Cook Up a Healthier New Year!

Cooking healthfully is important year-round, but may be taking center stage as your New Year’s Resolutions kick into high gear!

For many people, cooking “healthfully” means choosing hormone-free dairy products, organic vegetables, and beef raised without antibiotics. But to cook truly healthfully, you need to pay as much attention to how you are cooking your food as to what you are cooking.

Learn more about these three easy steps you can take:

  1. Run the range hood fan every time you cook
  2. Choose less-toxic pots, pans, utensils, and cooktops
  3. Avoid high cooking temps and charred food

Virtually all cooking creates chemical compounds and particulates from the combustion and the food itself! Gas stoves release fumes from combustion. Electric burners create ultrafine particles by volatilizing dust. High temperatures turn the amino acids and sugars in some foods into carcinogens. Even some types of cookware can leach chemicals into your food. And since you are probably standing close to the stove or open oven when these chemicals and particulates get into the air, exposure risk can be high.

Without appropriate ventilation, cooking can reduce indoor air quality and may cause serious health problems. A Berkeley Lab Study (2013) found that the aggregate health consequences of poor indoor air quality—of which cooking is the major but not sole source—are as significant as those from all traffic accidents or infectious diseases in the United States1,2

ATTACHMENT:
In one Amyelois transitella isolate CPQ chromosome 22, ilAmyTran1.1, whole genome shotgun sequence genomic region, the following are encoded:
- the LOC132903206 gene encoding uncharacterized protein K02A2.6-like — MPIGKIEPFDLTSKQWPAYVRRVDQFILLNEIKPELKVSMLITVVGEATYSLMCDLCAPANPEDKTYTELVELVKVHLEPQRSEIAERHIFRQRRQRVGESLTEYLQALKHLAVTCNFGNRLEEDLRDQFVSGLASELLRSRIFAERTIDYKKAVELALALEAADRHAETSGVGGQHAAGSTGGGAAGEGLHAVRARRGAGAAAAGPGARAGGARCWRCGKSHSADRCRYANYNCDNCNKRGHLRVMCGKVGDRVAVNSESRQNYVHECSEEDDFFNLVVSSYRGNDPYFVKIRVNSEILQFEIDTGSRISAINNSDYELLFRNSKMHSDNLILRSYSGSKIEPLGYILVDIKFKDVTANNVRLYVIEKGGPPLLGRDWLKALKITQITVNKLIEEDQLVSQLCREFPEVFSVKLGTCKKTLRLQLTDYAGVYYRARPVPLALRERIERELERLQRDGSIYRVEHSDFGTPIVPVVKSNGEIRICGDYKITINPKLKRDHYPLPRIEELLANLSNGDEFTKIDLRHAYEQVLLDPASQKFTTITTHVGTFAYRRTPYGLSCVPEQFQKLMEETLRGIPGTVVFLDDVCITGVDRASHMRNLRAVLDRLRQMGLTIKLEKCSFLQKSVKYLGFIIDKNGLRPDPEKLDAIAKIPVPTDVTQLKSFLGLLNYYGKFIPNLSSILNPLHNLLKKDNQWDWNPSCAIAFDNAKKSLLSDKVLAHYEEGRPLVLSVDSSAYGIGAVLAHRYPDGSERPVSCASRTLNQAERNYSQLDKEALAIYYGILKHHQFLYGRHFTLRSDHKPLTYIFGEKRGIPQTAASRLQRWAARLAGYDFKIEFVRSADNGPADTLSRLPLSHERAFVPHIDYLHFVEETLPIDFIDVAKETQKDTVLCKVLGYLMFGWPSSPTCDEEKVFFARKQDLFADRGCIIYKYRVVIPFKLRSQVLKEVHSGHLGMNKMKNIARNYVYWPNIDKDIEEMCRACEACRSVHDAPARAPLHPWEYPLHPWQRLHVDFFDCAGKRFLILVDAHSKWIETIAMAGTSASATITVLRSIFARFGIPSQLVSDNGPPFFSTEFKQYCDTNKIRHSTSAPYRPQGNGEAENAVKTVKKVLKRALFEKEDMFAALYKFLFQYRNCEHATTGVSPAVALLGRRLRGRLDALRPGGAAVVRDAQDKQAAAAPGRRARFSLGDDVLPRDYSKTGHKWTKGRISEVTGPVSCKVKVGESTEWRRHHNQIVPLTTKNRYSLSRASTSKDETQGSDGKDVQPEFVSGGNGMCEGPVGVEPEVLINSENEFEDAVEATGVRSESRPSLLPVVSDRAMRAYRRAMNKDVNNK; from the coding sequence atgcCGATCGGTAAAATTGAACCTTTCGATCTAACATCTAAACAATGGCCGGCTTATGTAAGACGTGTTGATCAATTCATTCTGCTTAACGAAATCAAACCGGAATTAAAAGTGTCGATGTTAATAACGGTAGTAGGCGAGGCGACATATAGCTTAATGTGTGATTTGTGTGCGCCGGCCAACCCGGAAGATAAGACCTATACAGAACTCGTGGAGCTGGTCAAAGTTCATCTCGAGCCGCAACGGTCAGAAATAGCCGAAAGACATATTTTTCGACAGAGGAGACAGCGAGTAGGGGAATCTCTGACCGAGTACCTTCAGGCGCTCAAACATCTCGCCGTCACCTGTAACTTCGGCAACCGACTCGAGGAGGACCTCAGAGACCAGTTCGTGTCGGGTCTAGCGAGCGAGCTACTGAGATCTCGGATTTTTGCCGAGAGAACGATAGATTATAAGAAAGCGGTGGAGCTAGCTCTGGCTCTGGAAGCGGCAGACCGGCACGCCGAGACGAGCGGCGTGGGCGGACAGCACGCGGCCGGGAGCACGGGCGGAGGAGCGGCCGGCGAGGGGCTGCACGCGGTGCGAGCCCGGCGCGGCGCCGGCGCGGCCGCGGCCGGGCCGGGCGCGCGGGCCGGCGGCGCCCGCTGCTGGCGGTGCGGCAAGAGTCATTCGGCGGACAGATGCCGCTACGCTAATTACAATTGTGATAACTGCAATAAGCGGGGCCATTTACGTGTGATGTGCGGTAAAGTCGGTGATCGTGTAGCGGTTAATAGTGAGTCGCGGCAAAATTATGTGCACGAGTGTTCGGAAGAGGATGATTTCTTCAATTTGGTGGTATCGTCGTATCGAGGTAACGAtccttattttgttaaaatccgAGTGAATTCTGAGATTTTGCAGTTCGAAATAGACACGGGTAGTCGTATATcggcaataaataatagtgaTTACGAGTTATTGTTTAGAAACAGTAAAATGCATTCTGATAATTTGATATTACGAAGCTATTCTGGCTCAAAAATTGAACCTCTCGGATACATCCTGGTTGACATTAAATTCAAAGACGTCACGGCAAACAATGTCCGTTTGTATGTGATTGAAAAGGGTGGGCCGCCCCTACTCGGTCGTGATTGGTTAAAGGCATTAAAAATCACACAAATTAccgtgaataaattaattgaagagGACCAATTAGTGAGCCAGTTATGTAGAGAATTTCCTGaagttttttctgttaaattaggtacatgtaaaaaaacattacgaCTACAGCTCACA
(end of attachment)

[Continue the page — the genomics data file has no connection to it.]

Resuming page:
Three easy things you can do today:

#1 Run your Range Hood Every Time you Cook, Fry, Boil, Roast, or Simmer

#2 Chose Less-Toxic Pots, Pans, Utensils, and Cooktops

#3 Avoid High Temps and Charred Food



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Dana Sundblad
Dana Sundblad
Dana is a seasoned marketing and communications professional with over 20 years experience helping companies achieve awareness and financial goals in consumer, technology, and non-profit industries. Most recently she was Director of Communications at Castilleja School and began her career in brand marketing with Clorox. She received her MBA from Harvard University and BA from Wellesley College.
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